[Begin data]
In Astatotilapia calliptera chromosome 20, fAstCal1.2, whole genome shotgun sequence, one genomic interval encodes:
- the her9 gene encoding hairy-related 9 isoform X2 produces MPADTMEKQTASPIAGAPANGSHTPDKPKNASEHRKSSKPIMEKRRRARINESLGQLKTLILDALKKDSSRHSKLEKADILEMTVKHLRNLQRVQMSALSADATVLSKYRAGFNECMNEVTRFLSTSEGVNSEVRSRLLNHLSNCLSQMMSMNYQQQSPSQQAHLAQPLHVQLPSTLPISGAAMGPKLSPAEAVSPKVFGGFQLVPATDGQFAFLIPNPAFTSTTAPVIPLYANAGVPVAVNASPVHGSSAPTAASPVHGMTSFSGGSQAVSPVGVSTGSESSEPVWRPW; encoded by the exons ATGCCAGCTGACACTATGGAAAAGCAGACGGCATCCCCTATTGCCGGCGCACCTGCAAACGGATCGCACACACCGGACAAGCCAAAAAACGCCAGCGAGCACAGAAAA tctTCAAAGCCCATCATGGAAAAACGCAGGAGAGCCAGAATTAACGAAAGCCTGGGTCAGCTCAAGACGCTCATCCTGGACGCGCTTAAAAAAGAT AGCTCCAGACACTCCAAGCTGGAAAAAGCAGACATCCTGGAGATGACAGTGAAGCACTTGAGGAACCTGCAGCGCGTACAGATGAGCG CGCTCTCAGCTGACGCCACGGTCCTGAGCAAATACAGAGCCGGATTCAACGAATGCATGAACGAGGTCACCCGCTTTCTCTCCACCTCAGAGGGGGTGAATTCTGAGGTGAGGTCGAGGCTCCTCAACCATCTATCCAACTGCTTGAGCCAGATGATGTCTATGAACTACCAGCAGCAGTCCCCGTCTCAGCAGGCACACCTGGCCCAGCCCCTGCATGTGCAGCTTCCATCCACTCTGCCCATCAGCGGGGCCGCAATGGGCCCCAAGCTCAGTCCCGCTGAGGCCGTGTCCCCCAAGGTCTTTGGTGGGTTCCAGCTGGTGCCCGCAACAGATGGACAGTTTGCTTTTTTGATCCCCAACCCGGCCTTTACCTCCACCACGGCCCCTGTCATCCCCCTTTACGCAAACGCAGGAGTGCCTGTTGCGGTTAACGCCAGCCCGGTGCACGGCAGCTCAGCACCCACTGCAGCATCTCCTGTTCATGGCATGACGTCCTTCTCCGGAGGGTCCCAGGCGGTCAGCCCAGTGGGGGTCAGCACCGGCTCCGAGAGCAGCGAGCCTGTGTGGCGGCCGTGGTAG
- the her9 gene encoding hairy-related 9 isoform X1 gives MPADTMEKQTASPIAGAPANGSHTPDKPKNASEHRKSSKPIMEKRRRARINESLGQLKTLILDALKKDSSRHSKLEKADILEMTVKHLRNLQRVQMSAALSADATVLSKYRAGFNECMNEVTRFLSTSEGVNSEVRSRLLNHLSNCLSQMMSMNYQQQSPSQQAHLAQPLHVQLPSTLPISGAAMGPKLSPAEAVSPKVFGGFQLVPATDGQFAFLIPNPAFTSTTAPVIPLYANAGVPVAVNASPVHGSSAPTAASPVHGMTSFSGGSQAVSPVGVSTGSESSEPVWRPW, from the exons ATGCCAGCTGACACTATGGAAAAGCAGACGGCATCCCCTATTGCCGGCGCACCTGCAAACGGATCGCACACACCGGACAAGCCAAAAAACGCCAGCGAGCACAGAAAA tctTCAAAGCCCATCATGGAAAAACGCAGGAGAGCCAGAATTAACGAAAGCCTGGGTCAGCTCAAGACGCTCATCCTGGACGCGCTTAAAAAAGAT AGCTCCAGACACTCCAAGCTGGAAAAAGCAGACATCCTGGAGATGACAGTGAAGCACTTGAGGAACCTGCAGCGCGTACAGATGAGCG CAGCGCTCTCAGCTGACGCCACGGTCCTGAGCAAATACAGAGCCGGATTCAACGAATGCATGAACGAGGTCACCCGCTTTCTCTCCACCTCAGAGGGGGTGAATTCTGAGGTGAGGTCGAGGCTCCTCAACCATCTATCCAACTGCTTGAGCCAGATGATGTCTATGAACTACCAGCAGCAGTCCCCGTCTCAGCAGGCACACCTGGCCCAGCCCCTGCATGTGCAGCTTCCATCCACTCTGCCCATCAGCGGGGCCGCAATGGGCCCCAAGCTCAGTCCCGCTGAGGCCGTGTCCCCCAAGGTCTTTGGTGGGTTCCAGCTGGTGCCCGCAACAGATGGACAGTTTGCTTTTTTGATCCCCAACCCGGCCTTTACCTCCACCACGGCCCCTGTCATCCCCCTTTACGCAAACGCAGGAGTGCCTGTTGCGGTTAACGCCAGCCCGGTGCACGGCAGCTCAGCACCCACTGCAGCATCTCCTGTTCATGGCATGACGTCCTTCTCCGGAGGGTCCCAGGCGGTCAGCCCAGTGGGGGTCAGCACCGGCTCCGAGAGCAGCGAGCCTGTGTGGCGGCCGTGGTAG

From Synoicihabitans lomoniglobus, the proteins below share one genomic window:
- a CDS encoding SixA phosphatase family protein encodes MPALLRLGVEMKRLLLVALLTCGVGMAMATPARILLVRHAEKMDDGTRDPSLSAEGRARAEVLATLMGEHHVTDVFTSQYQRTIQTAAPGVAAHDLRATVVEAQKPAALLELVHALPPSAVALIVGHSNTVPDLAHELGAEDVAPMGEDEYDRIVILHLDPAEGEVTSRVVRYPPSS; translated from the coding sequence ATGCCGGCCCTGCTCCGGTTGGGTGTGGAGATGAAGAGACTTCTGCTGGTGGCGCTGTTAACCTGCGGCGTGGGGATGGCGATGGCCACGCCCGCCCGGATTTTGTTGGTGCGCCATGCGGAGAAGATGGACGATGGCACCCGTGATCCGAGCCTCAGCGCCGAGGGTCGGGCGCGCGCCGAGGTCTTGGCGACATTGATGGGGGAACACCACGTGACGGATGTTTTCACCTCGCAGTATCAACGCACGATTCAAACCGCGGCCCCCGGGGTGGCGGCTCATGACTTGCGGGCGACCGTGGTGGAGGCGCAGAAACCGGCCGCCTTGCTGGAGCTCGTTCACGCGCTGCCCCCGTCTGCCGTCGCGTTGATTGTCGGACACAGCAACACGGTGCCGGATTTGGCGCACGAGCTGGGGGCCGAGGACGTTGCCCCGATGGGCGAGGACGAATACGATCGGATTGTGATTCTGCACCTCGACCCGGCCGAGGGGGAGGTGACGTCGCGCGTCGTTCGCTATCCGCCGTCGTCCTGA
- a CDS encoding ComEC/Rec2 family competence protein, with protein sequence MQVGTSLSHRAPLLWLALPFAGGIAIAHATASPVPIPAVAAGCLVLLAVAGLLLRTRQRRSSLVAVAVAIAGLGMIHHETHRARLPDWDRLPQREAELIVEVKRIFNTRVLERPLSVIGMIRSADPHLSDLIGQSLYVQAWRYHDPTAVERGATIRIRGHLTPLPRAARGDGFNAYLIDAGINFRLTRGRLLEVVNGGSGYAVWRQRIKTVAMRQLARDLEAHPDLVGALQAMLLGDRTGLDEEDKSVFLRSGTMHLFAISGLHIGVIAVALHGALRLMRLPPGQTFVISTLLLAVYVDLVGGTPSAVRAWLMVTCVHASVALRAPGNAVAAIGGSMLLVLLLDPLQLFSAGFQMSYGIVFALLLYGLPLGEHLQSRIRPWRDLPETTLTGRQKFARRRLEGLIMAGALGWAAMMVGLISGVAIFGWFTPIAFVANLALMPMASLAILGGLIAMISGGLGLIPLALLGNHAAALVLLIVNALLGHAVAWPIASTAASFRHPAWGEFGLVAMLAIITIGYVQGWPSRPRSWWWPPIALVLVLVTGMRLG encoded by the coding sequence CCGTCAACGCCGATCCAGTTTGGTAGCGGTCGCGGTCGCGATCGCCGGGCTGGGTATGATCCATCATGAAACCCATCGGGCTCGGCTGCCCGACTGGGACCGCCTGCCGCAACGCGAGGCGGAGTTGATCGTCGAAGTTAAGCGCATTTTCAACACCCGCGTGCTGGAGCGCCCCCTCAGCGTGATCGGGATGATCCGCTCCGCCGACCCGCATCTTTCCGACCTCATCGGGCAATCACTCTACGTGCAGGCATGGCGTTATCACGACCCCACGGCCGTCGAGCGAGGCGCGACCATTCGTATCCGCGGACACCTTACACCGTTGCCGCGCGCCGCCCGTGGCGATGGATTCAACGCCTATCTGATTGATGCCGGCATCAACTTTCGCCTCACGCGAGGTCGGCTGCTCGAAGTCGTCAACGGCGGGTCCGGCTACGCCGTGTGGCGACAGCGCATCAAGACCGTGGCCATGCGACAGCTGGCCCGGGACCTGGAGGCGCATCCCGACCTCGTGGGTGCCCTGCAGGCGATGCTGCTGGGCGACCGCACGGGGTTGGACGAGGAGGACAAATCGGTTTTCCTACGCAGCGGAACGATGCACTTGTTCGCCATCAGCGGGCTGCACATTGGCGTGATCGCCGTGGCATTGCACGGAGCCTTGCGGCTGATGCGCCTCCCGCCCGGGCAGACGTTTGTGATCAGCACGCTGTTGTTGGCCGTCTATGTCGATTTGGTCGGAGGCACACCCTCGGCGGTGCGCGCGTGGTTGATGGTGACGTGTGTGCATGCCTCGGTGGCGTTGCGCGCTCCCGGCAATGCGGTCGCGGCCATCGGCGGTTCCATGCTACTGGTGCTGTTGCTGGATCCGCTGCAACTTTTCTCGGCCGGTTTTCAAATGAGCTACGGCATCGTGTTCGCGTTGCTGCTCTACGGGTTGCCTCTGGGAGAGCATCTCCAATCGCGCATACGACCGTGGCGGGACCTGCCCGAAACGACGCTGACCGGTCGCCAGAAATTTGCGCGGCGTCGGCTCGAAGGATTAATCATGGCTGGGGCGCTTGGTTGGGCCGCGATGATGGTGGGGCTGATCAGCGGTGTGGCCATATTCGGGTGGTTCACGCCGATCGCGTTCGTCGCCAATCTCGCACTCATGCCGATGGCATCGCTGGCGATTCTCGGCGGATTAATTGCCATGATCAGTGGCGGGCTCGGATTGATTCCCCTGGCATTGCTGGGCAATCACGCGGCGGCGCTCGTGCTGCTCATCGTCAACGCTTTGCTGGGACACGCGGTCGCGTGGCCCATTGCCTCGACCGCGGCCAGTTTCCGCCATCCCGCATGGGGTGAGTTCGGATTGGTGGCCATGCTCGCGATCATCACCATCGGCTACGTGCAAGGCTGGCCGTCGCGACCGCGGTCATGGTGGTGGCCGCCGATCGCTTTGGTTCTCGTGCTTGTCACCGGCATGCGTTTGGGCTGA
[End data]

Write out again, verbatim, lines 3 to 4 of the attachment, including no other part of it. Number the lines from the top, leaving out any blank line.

- the her9 gene encoding hairy-related 9 isoform X1 gives MPADTMEKQTASPIAGAPANGSHTPDKPKNASEHRKSSKPIMEKRRRARINESLGQLKTLILDALKKDSSRHSKLEKADILEMTVKHLRNLQRVQMSAALSADATVLSKYRAGFNECMNEVTRFLSTSEGVNSEVRSRLLNHLSNCLSQMMSMNYQQQSPSQQAHLAQPLHVQLPSTLPISGAAMGPKLSPAEAVSPKVFGGFQLVPATDGQFAFLIPNPAFTSTTAPVIPLYANAGVPVAVNASPVHGSSAPTAASPVHGMTSFSGGSQAVSPVGVSTGSESSEPVWRPW, from the exons ATGCCAGCTGACACTATGGAAAAGCAGACGGCATCCCCTATTGCCGGCGCACCTGCAAACGGATCGCACACACCGGACAAGCCAAAAAACGCCAGCGAGCACAGAAAA tctTCAAAGCCCATCATGGAAAAACGCAGGAGAGCCAGAATTAACGAAAGCCTGGGTCAGCTCAAGACGCTCATCCTGGACGCGCTTAAAAAAGAT AGCTCCAGACACTCCAAGCTGGAAAAAGCAGACATCCTGGAGATGACAGTGAAGCACTTGAGGAACCTGCAGCGCGTACAGATGAGCG CAGCGCTCTCAGCTGACGCCACGGTCCTGAGCAAATACAGAGCCGGATTCAACGAATGCATGAACGAGGTCACCCGCTTTCTCTCCACCTCAGAGGGGGTGAATTCTGAGGTGAGGTCGAGGCTCCTCAACCATCTATCCAACTGCTTGAGCCAGATGATGTCTATGAACTACCAGCAGCAGTCCCCGTCTCAGCAGGCACACCTGGCCCAGCCCCTGCATGTGCAGCTTCCATCCACTCTGCCCATCAGCGGGGCCGCAATGGGCCCCAAGCTCAGTCCCGCTGAGGCCGTGTCCCCCAAGGTCTTTGGTGGGTTCCAGCTGGTGCCCGCAACAGATGGACAGTTTGCTTTTTTGATCCCCAACCCGGCCTTTACCTCCACCACGGCCCCTGTCATCCCCCTTTACGCAAACGCAGGAGTGCCTGTTGCGGTTAACGCCAGCCCGGTGCACGGCAGCTCAGCACCCACTGCAGCATCTCCTGTTCATGGCATGACGTCCTTCTCCGGAGGGTCCCAGGCGGTCAGCCCAGTGGGGGTCAGCACCGGCTCCGAGAGCAGCGAGCCTGTGTGGCGGCCGTGGTAG

From Synoicihabitans lomoniglobus, the proteins below share one genomic window: